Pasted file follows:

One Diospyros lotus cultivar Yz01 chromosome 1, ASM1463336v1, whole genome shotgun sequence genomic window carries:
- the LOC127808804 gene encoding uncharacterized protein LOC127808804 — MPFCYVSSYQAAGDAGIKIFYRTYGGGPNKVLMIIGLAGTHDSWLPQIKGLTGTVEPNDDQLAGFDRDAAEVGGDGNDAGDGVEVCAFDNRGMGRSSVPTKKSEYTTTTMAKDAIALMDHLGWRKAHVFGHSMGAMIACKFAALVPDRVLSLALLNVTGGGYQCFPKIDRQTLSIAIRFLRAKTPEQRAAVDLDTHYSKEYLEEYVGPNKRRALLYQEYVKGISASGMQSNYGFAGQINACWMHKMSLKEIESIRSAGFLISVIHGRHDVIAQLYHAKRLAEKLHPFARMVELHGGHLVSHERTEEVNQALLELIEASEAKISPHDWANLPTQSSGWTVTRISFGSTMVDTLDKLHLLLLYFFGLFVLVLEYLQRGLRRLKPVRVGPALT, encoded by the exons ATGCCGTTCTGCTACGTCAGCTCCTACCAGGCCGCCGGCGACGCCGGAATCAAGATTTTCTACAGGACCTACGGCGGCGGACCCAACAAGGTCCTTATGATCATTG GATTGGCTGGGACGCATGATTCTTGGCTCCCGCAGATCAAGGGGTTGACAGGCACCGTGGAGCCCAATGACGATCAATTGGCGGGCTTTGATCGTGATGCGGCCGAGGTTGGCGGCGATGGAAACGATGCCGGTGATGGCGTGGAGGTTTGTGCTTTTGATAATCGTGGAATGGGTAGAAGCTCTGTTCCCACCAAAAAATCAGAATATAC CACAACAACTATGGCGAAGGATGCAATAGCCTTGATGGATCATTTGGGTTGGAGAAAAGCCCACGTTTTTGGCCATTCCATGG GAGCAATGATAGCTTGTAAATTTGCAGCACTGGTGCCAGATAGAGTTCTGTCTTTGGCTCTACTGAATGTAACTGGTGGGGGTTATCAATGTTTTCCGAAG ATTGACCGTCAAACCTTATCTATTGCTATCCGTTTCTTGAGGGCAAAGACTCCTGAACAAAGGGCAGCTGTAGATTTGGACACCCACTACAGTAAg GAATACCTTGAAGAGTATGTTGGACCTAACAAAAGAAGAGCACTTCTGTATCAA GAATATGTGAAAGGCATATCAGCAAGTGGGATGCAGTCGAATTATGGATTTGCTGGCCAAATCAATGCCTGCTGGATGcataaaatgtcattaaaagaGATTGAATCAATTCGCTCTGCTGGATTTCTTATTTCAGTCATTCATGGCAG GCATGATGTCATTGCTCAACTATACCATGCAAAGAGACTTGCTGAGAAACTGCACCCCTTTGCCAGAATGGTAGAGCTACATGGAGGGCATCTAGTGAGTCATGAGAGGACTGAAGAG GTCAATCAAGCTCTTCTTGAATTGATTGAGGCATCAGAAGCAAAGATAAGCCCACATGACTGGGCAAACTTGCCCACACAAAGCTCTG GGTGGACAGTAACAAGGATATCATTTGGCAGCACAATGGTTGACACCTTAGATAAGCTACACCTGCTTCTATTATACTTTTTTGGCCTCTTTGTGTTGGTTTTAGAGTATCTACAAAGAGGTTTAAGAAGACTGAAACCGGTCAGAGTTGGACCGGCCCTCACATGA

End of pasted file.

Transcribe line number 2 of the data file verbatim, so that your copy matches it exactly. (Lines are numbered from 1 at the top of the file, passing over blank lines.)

- the LOC127808804 gene encoding uncharacterized protein LOC127808804 — MPFCYVSSYQAAGDAGIKIFYRTYGGGPNKVLMIIGLAGTHDSWLPQIKGLTGTVEPNDDQLAGFDRDAAEVGGDGNDAGDGVEVCAFDNRGMGRSSVPTKKSEYTTTTMAKDAIALMDHLGWRKAHVFGHSMGAMIACKFAALVPDRVLSLALLNVTGGGYQCFPKIDRQTLSIAIRFLRAKTPEQRAAVDLDTHYSKEYLEEYVGPNKRRALLYQEYVKGISASGMQSNYGFAGQINACWMHKMSLKEIESIRSAGFLISVIHGRHDVIAQLYHAKRLAEKLHPFARMVELHGGHLVSHERTEEVNQALLELIEASEAKISPHDWANLPTQSSGWTVTRISFGSTMVDTLDKLHLLLLYFFGLFVLVLEYLQRGLRRLKPVRVGPALT, encoded by the exons ATGCCGTTCTGCTACGTCAGCTCCTACCAGGCCGCCGGCGACGCCGGAATCAAGATTTTCTACAGGACCTACGGCGGCGGACCCAACAAGGTCCTTATGATCATTG GATTGGCTGGGACGCATGATTCTTGGCTCCCGCAGATCAAGGGGTTGACAGGCACCGTGGAGCCCAATGACGATCAATTGGCGGGCTTTGATCGTGATGCGGCCGAGGTTGGCGGCGATGGAAACGATGCCGGTGATGGCGTGGAGGTTTGTGCTTTTGATAATCGTGGAATGGGTAGAAGCTCTGTTCCCACCAAAAAATCAGAATATAC CACAACAACTATGGCGAAGGATGCAATAGCCTTGATGGATCATTTGGGTTGGAGAAAAGCCCACGTTTTTGGCCATTCCATGG GAGCAATGATAGCTTGTAAATTTGCAGCACTGGTGCCAGATAGAGTTCTGTCTTTGGCTCTACTGAATGTAACTGGTGGGGGTTATCAATGTTTTCCGAAG ATTGACCGTCAAACCTTATCTATTGCTATCCGTTTCTTGAGGGCAAAGACTCCTGAACAAAGGGCAGCTGTAGATTTGGACACCCACTACAGTAAg GAATACCTTGAAGAGTATGTTGGACCTAACAAAAGAAGAGCACTTCTGTATCAA GAATATGTGAAAGGCATATCAGCAAGTGGGATGCAGTCGAATTATGGATTTGCTGGCCAAATCAATGCCTGCTGGATGcataaaatgtcattaaaagaGATTGAATCAATTCGCTCTGCTGGATTTCTTATTTCAGTCATTCATGGCAG GCATGATGTCATTGCTCAACTATACCATGCAAAGAGACTTGCTGAGAAACTGCACCCCTTTGCCAGAATGGTAGAGCTACATGGAGGGCATCTAGTGAGTCATGAGAGGACTGAAGAG GTCAATCAAGCTCTTCTTGAATTGATTGAGGCATCAGAAGCAAAGATAAGCCCACATGACTGGGCAAACTTGCCCACACAAAGCTCTG GGTGGACAGTAACAAGGATATCATTTGGCAGCACAATGGTTGACACCTTAGATAAGCTACACCTGCTTCTATTATACTTTTTTGGCCTCTTTGTGTTGGTTTTAGAGTATCTACAAAGAGGTTTAAGAAGACTGAAACCGGTCAGAGTTGGACCGGCCCTCACATGA